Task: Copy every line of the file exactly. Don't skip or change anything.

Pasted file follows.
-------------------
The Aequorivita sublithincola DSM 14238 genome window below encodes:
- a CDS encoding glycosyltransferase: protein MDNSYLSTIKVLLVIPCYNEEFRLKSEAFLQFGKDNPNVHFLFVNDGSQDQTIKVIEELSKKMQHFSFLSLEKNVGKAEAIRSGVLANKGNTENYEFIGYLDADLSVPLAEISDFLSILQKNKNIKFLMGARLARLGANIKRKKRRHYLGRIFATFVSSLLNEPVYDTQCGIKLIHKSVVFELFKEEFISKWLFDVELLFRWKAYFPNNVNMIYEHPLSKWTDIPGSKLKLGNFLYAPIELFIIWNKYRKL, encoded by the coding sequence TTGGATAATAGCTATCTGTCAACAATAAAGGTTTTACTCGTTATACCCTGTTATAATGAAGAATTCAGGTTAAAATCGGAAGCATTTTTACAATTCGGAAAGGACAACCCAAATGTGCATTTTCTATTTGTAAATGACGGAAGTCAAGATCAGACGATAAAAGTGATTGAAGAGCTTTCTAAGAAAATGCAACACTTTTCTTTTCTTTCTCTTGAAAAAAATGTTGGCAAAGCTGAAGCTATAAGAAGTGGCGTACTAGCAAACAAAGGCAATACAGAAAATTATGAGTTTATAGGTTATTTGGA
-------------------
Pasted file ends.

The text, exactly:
The Aequorivita sublithincola DSM 14238 genome window below encodes:
- a CDS encoding glycosyltransferase: protein MDNSYLSTIKVLLVIPCYNEEFRLKSEAFLQFGKDNPNVHFLFVNDGSQDQTIKVIEELSKKMQHFSFLSLEKNVGKAEAIRSGVLANKGNTENYEFIGYLDADLSVPLAEISDFLSILQKNKNIKFLMGARLARLGANIKRKKRRHYLGRIFATFVSSLLNEPVYDTQCGIKLIHKSVVFELFKEEFISKWLFDVELLFRWKAYFPNNVNMIYEHPLSKWTDIPGSKLKLGNFLYAPIELFIIWNKYRKL, encoded by the coding sequence TTGGATAATAGCTATCTGTCAACAATAAAGGTTTTACTCGTTATACCCTGTTATAATGAAGAATTCAGGTTAAAATCGGAAGCATTTTTACAATTCGGAAAGGACAACCCAAATGTGCATTTTCTATTTGTAAATGACGGAAGTCAAGATCAGACGATAAAAGTGATTGAAGAGCTTTCTAAGAAAATGCAACACTTTTCTTTTCTTTCTCTTGAAAAAAATGTTGGCAAAGCTGAAGCTATAAGAAGTGGCGTACTAGCAAACAAAGGCAATACAGAAAATTATGAGTTTATAGGTTATTTGGA